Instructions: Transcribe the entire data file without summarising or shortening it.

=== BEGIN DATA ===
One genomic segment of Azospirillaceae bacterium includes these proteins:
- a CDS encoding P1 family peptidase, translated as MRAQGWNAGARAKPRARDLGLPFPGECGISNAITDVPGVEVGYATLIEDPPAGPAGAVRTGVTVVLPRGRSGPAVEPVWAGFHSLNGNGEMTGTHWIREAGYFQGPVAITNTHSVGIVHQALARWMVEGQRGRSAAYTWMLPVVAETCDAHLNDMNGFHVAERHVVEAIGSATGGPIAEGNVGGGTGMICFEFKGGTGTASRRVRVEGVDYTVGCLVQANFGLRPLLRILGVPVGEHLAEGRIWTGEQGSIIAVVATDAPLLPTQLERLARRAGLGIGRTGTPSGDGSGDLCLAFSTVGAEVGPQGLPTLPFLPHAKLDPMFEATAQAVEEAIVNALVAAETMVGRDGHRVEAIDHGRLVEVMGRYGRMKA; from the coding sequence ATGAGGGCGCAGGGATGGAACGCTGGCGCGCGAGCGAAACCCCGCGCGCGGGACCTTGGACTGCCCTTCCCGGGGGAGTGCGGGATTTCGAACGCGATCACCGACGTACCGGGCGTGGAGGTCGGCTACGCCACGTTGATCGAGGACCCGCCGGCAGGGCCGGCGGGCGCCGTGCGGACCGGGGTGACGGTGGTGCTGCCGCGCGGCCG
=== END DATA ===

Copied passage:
One genomic segment of Azospirillaceae bacterium includes these proteins:
- a CDS encoding P1 family peptidase, translated as MRAQGWNAGARAKPRARDLGLPFPGECGISNAITDVPGVEVGYATLIEDPPAGPAGAVRTGVTVVLPRGRSGPAVEPVWAGFHSLNGNGEMTGTHWIREAGYFQGPVAITNTHSVGIVHQALARWMVEGQRGRSAAYTWMLPVVAETCDAHLNDMNGFHVAERHVVEAIGSATGGPIAEGNVGGGTGMICFEFKGGTGTASRRVRVEGVDYTVGCLVQANFGLRPLLRILGVPVGEHLAEGRIWTGEQGSIIAVVATDAPLLPTQLERLARRAGLGIGRTGTPSGDGSGDLCLAFSTVGAEVGPQGLPTLPFLPHAKLDPMFEATAQAVEEAIVNALVAAETMVGRDGHRVEAIDHGRLVEVMGRYGRMKA; from the coding sequence ATGAGGGCGCAGGGATGGAACGCTGGCGCGCGAGCGAAACCCCGCGCGCGGGACCTTGGACTGCCCTTCCCGGGGGAGTGCGGGATTTCGAACGCGATCACCGACGTACCGGGCGTGGAGGTCGGCTACGCCACGTTGATCGAGGACCCGCCGGCAGGGCCGGCGGGCGCCGTGCGGACCGGGGTGACGGTGGTGCTGCCGCGCGGCCG